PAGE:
Antonia is the catechumenate coordinator in her parish. She recently went to a diocesan workshop that encouraged parishes to accompany seekers all year long — not just October to April. She got very excited about implementing some of what she learned. But the pastor likes the current school model and refuses to change.
Theo had a similar experience after he read a book that described how to get parishioners to accompany the seekers. But in his parish, the head of the RCIA team didn’t think any of the ideas Theo was excited about would work.
Candice took on an online course on moving the parish to a year-round accompaniment process. She’s wondering what to do now since the deacon in charge of the RCIA in her parish thinks a year-round process would be too much work.
Do any of these stories sound like your story? Sometimes we can feel stymied when we want to change systems for the better and the systems refuse to change.
It helps to pray about discouraging situations. And it helps to remember that, in initiation ministry, the number-one thing God is always asking us to do is to accompany. Seekers mostly need someone to walk alongside them on the journey of faith. Instead of trying to change your pastor or your deacon or the head of your team, find ways to walk with one or two seekers.
Here are some ideas to try when you’re feeling discouraged about changing the system:
Accompany seekers who aren’t in the RCIA
Most people who need to hear the good news are not in your catechumenate process and maybe aren’t even coming to your parish. How can you accompany them?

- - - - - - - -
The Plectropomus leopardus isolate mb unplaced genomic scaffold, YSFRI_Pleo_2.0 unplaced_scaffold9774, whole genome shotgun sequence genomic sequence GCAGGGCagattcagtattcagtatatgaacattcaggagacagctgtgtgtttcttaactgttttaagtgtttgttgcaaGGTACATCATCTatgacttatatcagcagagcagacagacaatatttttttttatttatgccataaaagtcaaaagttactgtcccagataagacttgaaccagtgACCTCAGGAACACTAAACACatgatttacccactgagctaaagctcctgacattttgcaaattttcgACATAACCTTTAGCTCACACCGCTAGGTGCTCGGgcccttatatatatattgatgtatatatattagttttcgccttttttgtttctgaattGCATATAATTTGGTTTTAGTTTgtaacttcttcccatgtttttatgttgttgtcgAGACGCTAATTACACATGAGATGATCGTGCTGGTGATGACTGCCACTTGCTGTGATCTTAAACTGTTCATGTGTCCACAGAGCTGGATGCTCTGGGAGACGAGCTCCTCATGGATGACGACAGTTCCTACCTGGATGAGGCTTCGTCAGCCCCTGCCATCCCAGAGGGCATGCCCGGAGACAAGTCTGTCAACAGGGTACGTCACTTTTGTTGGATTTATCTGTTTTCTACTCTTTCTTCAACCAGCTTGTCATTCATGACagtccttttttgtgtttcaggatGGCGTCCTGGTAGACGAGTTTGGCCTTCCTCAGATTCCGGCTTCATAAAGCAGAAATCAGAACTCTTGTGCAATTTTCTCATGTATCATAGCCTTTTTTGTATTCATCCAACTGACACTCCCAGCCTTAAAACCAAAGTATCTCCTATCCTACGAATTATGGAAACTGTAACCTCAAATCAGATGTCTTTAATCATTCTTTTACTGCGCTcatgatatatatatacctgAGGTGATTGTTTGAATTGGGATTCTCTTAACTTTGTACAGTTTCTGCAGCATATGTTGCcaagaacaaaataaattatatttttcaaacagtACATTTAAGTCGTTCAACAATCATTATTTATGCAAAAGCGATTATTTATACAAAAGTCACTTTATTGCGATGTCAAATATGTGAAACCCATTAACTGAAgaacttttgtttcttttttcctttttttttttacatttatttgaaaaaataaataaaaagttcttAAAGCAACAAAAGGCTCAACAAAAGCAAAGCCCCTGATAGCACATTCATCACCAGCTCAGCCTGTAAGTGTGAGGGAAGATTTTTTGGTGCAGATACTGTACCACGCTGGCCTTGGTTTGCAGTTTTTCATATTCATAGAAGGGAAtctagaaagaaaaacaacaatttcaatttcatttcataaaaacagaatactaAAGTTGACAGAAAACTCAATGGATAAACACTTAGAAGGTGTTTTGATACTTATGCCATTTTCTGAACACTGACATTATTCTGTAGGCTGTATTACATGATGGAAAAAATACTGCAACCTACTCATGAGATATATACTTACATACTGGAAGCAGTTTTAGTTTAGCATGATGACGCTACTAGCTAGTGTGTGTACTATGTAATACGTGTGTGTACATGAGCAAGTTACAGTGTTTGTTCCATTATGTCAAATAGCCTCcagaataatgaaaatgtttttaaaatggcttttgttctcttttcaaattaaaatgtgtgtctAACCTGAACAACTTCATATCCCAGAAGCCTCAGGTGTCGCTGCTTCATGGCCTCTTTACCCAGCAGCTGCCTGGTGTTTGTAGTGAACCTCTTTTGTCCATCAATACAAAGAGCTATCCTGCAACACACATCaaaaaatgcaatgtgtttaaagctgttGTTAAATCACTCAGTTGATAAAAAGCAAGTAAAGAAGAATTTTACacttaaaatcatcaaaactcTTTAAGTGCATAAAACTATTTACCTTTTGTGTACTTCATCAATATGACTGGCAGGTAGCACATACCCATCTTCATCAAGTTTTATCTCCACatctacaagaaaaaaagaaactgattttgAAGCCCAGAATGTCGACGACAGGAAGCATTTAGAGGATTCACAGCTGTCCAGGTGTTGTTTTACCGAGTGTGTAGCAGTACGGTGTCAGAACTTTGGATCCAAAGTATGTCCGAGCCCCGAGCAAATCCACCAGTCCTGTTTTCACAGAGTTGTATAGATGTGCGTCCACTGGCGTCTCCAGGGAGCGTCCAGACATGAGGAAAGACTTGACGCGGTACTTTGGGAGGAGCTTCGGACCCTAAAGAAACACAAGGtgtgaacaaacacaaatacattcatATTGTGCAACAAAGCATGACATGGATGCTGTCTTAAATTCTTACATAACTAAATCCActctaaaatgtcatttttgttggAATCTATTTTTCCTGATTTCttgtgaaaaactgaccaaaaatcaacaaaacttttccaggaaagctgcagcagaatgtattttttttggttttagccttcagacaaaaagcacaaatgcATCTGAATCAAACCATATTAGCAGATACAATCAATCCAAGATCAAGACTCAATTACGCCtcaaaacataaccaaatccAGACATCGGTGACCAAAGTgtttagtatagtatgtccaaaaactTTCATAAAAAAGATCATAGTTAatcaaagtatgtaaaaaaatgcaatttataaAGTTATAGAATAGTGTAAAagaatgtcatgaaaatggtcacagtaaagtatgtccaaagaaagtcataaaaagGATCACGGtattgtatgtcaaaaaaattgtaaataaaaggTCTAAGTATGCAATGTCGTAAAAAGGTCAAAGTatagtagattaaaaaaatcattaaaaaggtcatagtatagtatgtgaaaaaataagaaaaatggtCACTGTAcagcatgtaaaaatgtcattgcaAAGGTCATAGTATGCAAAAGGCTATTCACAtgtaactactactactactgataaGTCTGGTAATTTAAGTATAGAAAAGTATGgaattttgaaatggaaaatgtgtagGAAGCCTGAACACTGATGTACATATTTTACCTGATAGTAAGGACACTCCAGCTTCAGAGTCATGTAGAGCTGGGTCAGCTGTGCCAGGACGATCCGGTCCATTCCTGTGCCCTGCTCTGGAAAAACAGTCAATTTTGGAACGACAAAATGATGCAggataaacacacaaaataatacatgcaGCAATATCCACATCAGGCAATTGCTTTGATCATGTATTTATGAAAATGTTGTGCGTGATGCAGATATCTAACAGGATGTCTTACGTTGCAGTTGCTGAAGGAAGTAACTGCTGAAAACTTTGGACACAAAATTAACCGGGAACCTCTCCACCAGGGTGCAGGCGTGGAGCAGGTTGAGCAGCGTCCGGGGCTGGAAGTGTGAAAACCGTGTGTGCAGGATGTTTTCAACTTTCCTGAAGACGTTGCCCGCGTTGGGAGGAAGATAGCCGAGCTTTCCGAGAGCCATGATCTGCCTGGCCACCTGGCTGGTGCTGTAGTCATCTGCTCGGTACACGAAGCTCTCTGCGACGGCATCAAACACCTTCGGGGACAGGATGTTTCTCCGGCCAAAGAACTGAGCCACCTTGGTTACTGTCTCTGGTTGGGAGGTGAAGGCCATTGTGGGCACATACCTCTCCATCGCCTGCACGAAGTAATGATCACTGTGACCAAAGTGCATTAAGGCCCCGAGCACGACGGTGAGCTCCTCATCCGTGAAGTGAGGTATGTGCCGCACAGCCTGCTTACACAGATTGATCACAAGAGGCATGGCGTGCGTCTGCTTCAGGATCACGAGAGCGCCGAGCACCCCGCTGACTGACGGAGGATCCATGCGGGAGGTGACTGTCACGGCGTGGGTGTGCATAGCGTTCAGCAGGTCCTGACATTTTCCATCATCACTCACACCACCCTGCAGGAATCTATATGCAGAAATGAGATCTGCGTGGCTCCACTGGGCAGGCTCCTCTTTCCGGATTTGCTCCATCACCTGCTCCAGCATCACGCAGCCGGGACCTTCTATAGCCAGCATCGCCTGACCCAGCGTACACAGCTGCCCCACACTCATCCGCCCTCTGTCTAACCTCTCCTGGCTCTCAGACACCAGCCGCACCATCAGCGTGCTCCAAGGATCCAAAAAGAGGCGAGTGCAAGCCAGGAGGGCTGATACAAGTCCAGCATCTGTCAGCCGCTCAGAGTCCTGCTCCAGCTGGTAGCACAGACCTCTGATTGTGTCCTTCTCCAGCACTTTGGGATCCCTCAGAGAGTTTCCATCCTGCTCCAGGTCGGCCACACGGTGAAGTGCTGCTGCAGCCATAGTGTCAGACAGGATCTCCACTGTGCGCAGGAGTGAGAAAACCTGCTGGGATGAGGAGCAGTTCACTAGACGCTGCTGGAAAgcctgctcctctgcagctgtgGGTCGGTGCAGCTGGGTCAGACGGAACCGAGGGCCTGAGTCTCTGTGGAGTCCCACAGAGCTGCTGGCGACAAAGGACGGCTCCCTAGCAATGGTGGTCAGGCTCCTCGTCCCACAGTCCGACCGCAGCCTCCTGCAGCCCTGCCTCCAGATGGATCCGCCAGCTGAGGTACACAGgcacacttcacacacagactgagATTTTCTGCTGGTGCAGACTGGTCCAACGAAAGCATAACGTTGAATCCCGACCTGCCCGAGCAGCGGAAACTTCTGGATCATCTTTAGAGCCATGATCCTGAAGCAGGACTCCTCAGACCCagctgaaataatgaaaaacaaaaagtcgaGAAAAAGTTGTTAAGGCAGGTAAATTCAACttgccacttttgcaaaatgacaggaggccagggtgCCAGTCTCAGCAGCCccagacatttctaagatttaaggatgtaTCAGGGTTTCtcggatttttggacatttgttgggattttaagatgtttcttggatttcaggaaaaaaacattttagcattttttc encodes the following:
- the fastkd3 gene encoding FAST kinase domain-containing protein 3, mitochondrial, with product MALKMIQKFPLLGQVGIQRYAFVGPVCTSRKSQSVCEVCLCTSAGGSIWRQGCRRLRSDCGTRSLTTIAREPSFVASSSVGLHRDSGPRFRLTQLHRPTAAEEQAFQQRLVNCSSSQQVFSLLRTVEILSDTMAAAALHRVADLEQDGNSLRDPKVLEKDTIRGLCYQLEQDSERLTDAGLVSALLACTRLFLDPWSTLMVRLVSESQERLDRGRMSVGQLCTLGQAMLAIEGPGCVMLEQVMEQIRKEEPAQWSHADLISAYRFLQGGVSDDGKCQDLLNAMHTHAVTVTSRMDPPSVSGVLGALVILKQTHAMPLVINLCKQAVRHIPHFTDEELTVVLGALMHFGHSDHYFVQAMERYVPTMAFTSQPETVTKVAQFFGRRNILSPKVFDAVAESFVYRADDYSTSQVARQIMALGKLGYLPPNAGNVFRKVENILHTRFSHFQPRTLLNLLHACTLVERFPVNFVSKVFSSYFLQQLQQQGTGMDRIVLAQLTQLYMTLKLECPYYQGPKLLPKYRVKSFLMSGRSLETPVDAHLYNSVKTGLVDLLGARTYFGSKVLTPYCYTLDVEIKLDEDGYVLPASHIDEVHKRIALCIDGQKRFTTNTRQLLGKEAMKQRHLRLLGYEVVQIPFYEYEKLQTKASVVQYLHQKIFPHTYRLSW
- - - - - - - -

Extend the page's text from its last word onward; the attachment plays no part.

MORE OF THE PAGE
- Be alert to situations outside the parish when you can offer to pray for or with someone
- Engage in conversations with newcomers at Sunday Mass. Almost every Sunday, there is someone there for the first time
- Engage in conversations with non-Catholic spouses of parishioners
- Invite people from outside the parish to come to Mass with you
Accompany new seekers in your parish catechumenate
- Take a seeker out for coffee to get to know them better
- Offer to sit with a seeker at Mass on Sunday
- Invite a seeker to your home for dinner
- Invite a seeker to join you and your family at a parish event
- Introduce a seeker to the head of the parish council
- Introduce a seeker to your parish music director
- Introduce a seeker to the parish catechetical director
- Introduce a seeker to someone who went through the catechumenate process recently
- If a seeker is named after a saint, ask if they know anything about that saint; or explain who the saint is that you are named after
- Explain to a seeker or two who or what your church is named after
Accompany seekers who’ve been around a while
- Invite a seeker who has been in the process a while for coffee to talk about how the journey is going
- Suggest a book or movie the seeker might like. Not necessarily something spiritual but definitely something meaningful
- Introduce a seeker to one or two parish ministries they might like
- Suggest a prayer resource that you use and that the seeker might like
Get parishioners to accompany
- Include a short blurb in the bulletin or on the parish website inviting parishioners to the next celebration of an RCIA ritual at Mass
- Write a short article on the parish website that explains the ritual and the parishioners’ role in it
- Create prayer cards with the names and photos of each seeker and hand them out to parishioners; include a prayer for seekers on the back of the card
- Ask whoever writes the intercessions for Sunday Mass to regularly include a prayer for the seekers
- Ask for time on the parish council agenda to talk about catechumenate ministry and the parish’s role in initiating seekers